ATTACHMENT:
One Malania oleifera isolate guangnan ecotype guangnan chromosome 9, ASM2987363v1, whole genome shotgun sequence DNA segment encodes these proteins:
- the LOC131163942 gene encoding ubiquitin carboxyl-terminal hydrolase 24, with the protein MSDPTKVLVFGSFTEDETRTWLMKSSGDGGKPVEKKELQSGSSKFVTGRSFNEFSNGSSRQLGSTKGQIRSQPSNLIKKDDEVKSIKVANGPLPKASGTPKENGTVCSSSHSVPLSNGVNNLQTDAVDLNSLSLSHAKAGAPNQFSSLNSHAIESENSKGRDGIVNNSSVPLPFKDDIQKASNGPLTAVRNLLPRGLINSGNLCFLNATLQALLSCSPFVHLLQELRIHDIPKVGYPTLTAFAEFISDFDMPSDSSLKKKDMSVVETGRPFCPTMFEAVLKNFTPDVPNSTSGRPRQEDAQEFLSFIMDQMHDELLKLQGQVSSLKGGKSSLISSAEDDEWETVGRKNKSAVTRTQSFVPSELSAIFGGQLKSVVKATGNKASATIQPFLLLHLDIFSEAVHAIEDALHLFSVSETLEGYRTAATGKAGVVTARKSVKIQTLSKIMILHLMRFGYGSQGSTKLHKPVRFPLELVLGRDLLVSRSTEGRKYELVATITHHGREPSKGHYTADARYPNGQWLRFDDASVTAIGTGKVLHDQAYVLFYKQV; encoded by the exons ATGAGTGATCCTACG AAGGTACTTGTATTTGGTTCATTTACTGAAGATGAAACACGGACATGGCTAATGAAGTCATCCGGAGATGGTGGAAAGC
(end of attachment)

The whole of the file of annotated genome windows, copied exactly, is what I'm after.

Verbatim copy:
One Malania oleifera isolate guangnan ecotype guangnan chromosome 9, ASM2987363v1, whole genome shotgun sequence DNA segment encodes these proteins:
- the LOC131163942 gene encoding ubiquitin carboxyl-terminal hydrolase 24, with the protein MSDPTKVLVFGSFTEDETRTWLMKSSGDGGKPVEKKELQSGSSKFVTGRSFNEFSNGSSRQLGSTKGQIRSQPSNLIKKDDEVKSIKVANGPLPKASGTPKENGTVCSSSHSVPLSNGVNNLQTDAVDLNSLSLSHAKAGAPNQFSSLNSHAIESENSKGRDGIVNNSSVPLPFKDDIQKASNGPLTAVRNLLPRGLINSGNLCFLNATLQALLSCSPFVHLLQELRIHDIPKVGYPTLTAFAEFISDFDMPSDSSLKKKDMSVVETGRPFCPTMFEAVLKNFTPDVPNSTSGRPRQEDAQEFLSFIMDQMHDELLKLQGQVSSLKGGKSSLISSAEDDEWETVGRKNKSAVTRTQSFVPSELSAIFGGQLKSVVKATGNKASATIQPFLLLHLDIFSEAVHAIEDALHLFSVSETLEGYRTAATGKAGVVTARKSVKIQTLSKIMILHLMRFGYGSQGSTKLHKPVRFPLELVLGRDLLVSRSTEGRKYELVATITHHGREPSKGHYTADARYPNGQWLRFDDASVTAIGTGKVLHDQAYVLFYKQV; encoded by the exons ATGAGTGATCCTACG AAGGTACTTGTATTTGGTTCATTTACTGAAGATGAAACACGGACATGGCTAATGAAGTCATCCGGAGATGGTGGAAAGC